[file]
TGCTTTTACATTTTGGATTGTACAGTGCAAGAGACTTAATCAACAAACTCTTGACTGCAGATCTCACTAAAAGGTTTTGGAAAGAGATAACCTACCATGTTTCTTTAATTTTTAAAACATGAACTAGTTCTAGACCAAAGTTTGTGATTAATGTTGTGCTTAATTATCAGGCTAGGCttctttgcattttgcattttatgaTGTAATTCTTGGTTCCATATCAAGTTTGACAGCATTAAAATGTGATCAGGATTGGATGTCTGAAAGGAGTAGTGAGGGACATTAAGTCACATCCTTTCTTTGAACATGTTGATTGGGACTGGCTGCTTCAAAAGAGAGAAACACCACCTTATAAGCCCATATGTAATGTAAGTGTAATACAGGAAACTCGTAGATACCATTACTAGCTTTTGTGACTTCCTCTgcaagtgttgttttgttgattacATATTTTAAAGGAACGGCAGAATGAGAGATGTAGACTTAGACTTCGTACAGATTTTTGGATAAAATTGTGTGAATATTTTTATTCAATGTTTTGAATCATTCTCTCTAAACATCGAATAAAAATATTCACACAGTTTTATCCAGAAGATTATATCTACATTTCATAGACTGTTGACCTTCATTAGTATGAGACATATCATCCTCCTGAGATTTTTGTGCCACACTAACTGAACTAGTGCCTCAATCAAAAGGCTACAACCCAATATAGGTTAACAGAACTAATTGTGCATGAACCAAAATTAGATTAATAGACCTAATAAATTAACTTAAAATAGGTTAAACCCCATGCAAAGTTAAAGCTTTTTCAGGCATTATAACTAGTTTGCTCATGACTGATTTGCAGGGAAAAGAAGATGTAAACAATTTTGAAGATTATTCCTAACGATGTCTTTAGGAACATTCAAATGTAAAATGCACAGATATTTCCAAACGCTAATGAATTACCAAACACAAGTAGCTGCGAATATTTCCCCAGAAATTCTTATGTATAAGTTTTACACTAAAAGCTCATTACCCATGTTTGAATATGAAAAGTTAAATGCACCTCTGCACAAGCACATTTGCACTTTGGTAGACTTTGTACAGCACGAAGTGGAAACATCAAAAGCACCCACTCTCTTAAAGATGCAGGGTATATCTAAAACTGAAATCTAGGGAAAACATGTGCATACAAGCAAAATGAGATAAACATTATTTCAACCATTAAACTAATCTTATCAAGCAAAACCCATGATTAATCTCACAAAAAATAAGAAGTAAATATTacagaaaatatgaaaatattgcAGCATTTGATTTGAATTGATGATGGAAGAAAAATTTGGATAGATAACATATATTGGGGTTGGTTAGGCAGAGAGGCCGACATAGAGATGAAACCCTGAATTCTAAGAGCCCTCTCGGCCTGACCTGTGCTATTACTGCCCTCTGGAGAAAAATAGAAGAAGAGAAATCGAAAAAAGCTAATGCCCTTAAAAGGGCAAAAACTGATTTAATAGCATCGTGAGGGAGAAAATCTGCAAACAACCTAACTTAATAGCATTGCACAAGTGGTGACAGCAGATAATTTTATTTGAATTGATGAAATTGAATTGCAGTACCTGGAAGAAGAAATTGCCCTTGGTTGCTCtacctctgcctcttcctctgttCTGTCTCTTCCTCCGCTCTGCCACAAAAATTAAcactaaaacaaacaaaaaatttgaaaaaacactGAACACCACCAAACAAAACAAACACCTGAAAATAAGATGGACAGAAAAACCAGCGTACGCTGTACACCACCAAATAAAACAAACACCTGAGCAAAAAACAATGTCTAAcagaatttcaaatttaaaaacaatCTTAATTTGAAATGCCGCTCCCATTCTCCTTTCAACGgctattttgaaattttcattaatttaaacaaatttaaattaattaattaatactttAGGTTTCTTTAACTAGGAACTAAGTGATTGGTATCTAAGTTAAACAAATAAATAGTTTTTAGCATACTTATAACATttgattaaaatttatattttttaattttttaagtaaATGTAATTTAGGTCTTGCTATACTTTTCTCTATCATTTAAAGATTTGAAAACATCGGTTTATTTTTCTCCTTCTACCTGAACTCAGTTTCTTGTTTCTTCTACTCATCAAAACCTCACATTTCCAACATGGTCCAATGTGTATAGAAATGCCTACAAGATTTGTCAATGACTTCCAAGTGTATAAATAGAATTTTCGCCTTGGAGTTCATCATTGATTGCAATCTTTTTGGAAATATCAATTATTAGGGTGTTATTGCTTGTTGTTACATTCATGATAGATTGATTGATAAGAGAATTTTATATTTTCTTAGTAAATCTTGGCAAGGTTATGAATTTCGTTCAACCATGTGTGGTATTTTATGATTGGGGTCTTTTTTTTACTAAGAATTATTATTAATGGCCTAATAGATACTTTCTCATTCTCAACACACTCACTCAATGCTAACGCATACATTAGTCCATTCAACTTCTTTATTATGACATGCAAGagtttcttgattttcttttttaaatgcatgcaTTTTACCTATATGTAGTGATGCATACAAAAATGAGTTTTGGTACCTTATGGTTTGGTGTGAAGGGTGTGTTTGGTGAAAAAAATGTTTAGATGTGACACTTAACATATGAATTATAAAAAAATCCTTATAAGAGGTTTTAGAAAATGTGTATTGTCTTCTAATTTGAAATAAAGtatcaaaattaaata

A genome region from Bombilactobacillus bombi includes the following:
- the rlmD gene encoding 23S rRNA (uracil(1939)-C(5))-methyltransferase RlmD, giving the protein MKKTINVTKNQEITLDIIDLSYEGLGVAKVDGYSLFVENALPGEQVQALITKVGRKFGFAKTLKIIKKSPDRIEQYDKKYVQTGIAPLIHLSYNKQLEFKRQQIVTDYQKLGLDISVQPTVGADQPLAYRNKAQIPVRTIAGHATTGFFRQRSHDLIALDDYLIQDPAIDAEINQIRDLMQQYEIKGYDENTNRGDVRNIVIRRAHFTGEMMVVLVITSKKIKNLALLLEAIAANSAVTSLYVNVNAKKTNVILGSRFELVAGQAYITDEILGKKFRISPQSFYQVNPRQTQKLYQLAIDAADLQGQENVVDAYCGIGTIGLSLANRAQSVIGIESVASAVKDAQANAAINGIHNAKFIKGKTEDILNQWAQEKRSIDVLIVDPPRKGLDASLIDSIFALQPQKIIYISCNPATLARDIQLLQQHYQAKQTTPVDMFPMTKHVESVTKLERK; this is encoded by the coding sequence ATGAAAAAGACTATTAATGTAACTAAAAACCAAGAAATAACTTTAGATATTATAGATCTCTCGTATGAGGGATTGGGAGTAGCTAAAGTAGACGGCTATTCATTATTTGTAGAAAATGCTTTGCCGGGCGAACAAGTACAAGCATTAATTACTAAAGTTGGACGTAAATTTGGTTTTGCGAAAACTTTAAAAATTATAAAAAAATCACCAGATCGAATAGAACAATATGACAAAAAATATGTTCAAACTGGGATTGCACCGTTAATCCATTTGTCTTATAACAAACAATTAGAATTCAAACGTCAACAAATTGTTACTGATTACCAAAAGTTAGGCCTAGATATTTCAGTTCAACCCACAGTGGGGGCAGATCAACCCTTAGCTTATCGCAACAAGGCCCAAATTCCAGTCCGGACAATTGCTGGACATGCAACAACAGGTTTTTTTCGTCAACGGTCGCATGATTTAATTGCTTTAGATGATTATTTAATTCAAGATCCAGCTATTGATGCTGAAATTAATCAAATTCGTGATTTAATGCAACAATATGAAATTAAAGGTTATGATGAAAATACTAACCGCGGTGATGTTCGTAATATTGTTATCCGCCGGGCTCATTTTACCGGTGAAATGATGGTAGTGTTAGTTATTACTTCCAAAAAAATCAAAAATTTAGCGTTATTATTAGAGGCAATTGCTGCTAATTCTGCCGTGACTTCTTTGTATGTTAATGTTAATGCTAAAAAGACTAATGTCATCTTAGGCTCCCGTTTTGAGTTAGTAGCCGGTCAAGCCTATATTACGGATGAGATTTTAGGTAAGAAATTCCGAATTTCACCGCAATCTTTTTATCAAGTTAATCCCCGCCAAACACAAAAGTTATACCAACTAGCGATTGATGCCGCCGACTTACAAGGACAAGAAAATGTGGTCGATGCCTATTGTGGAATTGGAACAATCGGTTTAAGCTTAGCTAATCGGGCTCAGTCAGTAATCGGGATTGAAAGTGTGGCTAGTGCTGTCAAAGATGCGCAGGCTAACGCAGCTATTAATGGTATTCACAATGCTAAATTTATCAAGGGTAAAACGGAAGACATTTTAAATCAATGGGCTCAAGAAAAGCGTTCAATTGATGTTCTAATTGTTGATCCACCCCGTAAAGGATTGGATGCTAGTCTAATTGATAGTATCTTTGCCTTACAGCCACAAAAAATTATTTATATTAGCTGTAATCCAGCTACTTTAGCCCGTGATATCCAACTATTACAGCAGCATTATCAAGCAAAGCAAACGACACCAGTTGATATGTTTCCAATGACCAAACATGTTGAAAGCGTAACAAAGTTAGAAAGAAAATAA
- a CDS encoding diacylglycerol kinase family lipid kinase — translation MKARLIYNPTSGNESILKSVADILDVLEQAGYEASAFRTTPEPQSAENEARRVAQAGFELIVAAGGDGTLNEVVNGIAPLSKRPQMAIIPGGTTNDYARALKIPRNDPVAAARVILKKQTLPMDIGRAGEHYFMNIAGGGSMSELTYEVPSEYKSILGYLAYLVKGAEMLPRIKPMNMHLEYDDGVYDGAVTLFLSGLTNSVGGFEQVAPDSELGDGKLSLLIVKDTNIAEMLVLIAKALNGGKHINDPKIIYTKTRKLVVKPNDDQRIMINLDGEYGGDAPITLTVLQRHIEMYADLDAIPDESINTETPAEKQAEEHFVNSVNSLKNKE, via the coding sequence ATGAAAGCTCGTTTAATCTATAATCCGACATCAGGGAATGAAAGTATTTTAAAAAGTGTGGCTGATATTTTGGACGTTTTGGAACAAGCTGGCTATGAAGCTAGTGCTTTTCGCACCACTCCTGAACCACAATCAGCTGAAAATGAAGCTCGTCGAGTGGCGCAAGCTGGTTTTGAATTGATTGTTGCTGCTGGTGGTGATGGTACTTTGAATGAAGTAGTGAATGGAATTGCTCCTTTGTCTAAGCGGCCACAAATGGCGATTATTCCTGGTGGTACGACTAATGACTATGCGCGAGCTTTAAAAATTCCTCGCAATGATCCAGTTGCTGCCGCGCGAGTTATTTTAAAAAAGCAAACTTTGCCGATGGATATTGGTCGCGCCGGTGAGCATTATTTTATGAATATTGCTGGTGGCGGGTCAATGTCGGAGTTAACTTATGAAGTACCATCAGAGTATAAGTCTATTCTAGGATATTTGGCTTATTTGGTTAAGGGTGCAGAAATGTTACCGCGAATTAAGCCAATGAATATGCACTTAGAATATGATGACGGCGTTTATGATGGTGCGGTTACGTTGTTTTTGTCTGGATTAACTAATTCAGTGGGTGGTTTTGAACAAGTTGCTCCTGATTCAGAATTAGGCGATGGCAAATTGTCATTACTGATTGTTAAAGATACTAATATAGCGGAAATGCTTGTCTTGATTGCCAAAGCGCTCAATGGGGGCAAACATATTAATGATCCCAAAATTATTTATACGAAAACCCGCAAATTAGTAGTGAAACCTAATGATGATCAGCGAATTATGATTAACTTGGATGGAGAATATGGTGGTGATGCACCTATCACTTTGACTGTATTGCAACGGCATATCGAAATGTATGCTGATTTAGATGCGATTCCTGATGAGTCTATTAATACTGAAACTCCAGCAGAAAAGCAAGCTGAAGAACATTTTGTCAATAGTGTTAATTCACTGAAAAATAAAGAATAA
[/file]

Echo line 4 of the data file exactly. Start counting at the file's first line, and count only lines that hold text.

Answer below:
- a CDS encoding diacylglycerol kinase family lipid kinase — translation MKARLIYNPTSGNESILKSVADILDVLEQAGYEASAFRTTPEPQSAENEARRVAQAGFELIVAAGGDGTLNEVVNGIAPLSKRPQMAIIPGGTTNDYARALKIPRNDPVAAARVILKKQTLPMDIGRAGEHYFMNIAGGGSMSELTYEVPSEYKSILGYLAYLVKGAEMLPRIKPMNMHLEYDDGVYDGAVTLFLSGLTNSVGGFEQVAPDSELGDGKLSLLIVKDTNIAEMLVLIAKALNGGKHINDPKIIYTKTRKLVVKPNDDQRIMINLDGEYGGDAPITLTVLQRHIEMYADLDAIPDESINTETPAEKQAEEHFVNSVNSLKNKE, via the coding sequence ATGAAAGCTCGTTTAATCTATAATCCGACATCAGGGAATGAAAGTATTTTAAAAAGTGTGGCTGATATTTTGGACGTTTTGGAACAAGCTGGCTATGAAGCTAGTGCTTTTCGCACCACTCCTGAACCACAATCAGCTGAAAATGAAGCTCGTCGAGTGGCGCAAGCTGGTTTTGAATTGATTGTTGCTGCTGGTGGTGATGGTACTTTGAATGAAGTAGTGAATGGAATTGCTCCTTTGTCTAAGCGGCCACAAATGGCGATTATTCCTGGTGGTACGACTAATGACTATGCGCGAGCTTTAAAAATTCCTCGCAATGATCCAGTTGCTGCCGCGCGAGTTATTTTAAAAAAGCAAACTTTGCCGATGGATATTGGTCGCGCCGGTGAGCATTATTTTATGAATATTGCTGGTGGCGGGTCAATGTCGGAGTTAACTTATGAAGTACCATCAGAGTATAAGTCTATTCTAGGATATTTGGCTTATTTGGTTAAGGGTGCAGAAATGTTACCGCGAATTAAGCCAATGAATATGCACTTAGAATATGATGACGGCGTTTATGATGGTGCGGTTACGTTGTTTTTGTCTGGATTAACTAATTCAGTGGGTGGTTTTGAACAAGTTGCTCCTGATTCAGAATTAGGCGATGGCAAATTGTCATTACTGATTGTTAAAGATACTAATATAGCGGAAATGCTTGTCTTGATTGCCAAAGCGCTCAATGGGGGCAAACATATTAATGATCCCAAAATTATTTATACGAAAACCCGCAAATTAGTAGTGAAACCTAATGATGATCAGCGAATTATGATTAACTTGGATGGAGAATATGGTGGTGATGCACCTATCACTTTGACTGTATTGCAACGGCATATCGAAATGTATGCTGATTTAGATGCGATTCCTGATGAGTCTATTAATACTGAAACTCCAGCAGAAAAGCAAGCTGAAGAACATTTTGTCAATAGTGTTAATTCACTGAAAAATAAAGAATAA